Ahead of the 2014 midterm campaign season — and as the nation marks the 50th anniversary of President Lyndon B. Johnson’s “war on poverty” this week — Democrats and Republicans alike are trying to convince voters they are on the side of the middle class and those striving to break into it

For the GOP, the challenge is to move beyond the rhetoric of past campaigns and focus on specific policies showing the party would be effective on behalf of the poor. While some leading Republican figures are developing their own policy prescriptions in anticipation of the 2016 presidential race, there is little consensus within the party about a shared poverty agenda…

But there is deep disagreement among Republican leaders and strategists over whether to embrace an economic-mobility agenda in the 2014 midterm campaigns. Some Republicans are wary of doing so, seeing it as playing on Democrats’ home turf, and think they are better off drawing voters’ attention to the rocky rollout of the health-care law and other problems plaguing Obama.

“People on the right say, ‘We don’t have to have much of a forward-looking agenda, and it gives a target to Democrats if we put things forward, and let the liberals crumble under their own weight,’” said Peter Wehner, a former adviser in the Reagan administration and both Bush administrations and a senior fellow at the Ethics and Public Policy Center.

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Six Republicans joined 54 members of the Senate Democratic Caucus on Tuesday to overcome a 60-vote threshold to begin debate on a three-month extension of jobless benefits for the long-term unemployed. These people have exhausted the standard 26 weeks of unemployment benefits…

House Speaker John Boehner, R-Ohio, said in a statement the House would wait to see what the Senate can pass, and that the House will not entertain an extension that does not include any savings or job-creation efforts. Boehner said the “ultimate solution to joblessness is more jobs.”

House Republicans have approved dozens of bills they say will spur job creation, but they have received no attention in the Democratic-controlled Senate. Democrats counter that if Republicans want to see offsets, they should come up with suggestions for those savings. “We don’t think it should be paid for. Why should the onus be on us?” Reid said.

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House Republican leaders sent a memo this week to the entire GOP conference with talking points designed to help rank-and-file Republicans show compassion for the unemployed and explain the Republican position on unemployment benefits. In the memo, which was obtained by The Washington Post, House Republicans are urged to be empathetic toward the unemployed and understand how unemployment is a “personal crisis” for individuals and families. The memo also asks Republicans to reiterate that the House will give “proper consideration” to an extension of long-term insurance as long as Democrats are willing to support spending or regulatory reforms.

A bipartisan Senate bill that would extend benefits for the long-term unemployed cleared a procedural hurdle Tuesday, with six Republicans joining Democrats to vote for it. But the bill faces an uncertain future in the upper chamber, where it will have to clear another 60-vote hurdle before moving to a final vote.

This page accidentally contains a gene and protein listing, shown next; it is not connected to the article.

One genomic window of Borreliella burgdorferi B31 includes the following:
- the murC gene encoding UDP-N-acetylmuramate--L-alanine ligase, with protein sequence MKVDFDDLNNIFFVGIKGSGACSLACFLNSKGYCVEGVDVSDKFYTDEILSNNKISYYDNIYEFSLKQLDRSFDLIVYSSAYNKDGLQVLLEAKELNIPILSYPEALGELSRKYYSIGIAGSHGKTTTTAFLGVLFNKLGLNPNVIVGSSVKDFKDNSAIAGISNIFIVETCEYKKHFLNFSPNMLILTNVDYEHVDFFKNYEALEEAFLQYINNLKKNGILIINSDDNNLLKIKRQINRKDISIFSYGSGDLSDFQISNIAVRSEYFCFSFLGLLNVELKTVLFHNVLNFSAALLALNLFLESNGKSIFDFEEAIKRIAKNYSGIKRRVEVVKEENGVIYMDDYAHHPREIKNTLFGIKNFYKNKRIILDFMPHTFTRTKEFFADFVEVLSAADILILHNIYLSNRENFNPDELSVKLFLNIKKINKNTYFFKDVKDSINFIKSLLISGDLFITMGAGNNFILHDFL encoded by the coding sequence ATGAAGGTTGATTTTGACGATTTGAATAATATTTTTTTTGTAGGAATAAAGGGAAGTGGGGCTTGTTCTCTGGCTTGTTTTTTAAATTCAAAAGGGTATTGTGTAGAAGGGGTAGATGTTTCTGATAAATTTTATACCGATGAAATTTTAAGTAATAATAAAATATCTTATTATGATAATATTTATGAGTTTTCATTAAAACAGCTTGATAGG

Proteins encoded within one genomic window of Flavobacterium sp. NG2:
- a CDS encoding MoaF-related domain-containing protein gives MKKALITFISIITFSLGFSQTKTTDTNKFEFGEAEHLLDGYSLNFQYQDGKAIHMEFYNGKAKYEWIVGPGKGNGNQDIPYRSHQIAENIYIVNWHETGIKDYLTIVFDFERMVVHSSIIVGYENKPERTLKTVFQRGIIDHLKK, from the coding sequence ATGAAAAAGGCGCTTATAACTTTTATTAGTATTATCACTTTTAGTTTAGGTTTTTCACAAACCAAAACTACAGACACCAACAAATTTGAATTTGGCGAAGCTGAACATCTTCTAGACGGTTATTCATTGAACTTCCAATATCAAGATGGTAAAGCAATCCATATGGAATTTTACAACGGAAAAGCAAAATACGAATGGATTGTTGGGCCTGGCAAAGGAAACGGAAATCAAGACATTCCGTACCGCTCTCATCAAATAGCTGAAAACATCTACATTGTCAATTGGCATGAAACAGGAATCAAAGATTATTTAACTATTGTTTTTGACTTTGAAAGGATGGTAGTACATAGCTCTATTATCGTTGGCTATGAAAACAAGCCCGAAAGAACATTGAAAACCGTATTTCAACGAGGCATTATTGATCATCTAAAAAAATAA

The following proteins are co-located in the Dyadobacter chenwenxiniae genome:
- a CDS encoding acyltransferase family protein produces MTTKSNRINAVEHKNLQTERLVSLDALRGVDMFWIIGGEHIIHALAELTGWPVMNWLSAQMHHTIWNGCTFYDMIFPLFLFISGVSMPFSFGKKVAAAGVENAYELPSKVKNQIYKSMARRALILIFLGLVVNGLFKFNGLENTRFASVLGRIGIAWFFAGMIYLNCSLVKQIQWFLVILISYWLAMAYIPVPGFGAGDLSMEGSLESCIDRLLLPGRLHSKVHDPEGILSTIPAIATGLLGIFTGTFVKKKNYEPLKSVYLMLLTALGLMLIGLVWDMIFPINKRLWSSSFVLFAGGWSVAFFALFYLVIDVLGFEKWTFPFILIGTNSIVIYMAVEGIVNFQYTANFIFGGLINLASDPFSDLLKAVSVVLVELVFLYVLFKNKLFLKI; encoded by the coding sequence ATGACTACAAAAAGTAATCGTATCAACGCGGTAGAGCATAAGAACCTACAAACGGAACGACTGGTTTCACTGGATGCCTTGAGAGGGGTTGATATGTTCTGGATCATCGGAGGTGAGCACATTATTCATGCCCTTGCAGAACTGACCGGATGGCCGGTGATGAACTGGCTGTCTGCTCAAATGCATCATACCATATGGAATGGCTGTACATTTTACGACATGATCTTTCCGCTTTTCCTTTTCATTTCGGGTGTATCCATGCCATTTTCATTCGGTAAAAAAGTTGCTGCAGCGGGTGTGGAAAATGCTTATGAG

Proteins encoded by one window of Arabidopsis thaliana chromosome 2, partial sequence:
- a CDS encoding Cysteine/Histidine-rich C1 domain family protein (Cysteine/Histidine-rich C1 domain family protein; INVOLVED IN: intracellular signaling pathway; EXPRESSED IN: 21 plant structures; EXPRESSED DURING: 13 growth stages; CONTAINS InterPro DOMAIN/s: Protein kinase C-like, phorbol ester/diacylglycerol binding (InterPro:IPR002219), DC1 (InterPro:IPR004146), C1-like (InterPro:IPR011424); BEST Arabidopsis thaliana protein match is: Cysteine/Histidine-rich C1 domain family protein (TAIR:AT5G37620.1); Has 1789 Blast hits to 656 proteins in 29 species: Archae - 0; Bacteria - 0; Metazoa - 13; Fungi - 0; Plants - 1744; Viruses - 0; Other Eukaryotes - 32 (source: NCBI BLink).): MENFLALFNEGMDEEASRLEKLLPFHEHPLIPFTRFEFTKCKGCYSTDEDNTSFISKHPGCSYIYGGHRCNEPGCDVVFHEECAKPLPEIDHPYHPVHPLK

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Unemployment insurance extensions in the past five years have kept at least 600,000 people out of the labor force, because people tend to ride a gravy train. That’s the conclusion of analyses by the Federal Reserve Bank of San Francisco and the National Bureau of Economic Research, respectively. The evidence is clear: Another extension of unemployment insurance would do more harm than good…

Perverse incentives impact states, as well. Extended unemployment benefits are disproportionately transferred to high-unionization, high-unemployment states such as California, Michigan, Illinois, New York and Massachusetts. And that amounts to political cronyism. Politicians in those heavily Democratic states could be pals of the current administration, but those states have a record of failure in putting people to work.

Nor is unemployment insurance doing any favors for the federal deficit. Under current law, the states are supposed to pay back the federal treasury $38 billion for emergency unemployment insurance benefits paid out.

A year’s extension would add $25 billion to the tab, or about $6.25 billion for three months. That money is not in the budget, and none of the options for getting it is pain-free.

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But here’s another hidden cost to this dynamic: With more people receiving unemployment benefits, and given the costs associated with working, employers have to pay more to attract the unemployed. Again, this is good for those workers — but it is bad for their unemployed neighbors.

States that extend unemployment benefits have higher wages (because it costs more to lure people away from the UI benefits) but fewer jobs available and more people unemployed, according to a recent study by researchers from the University of Pennsylvania, the New York Fed and the University of Oslo in Norway.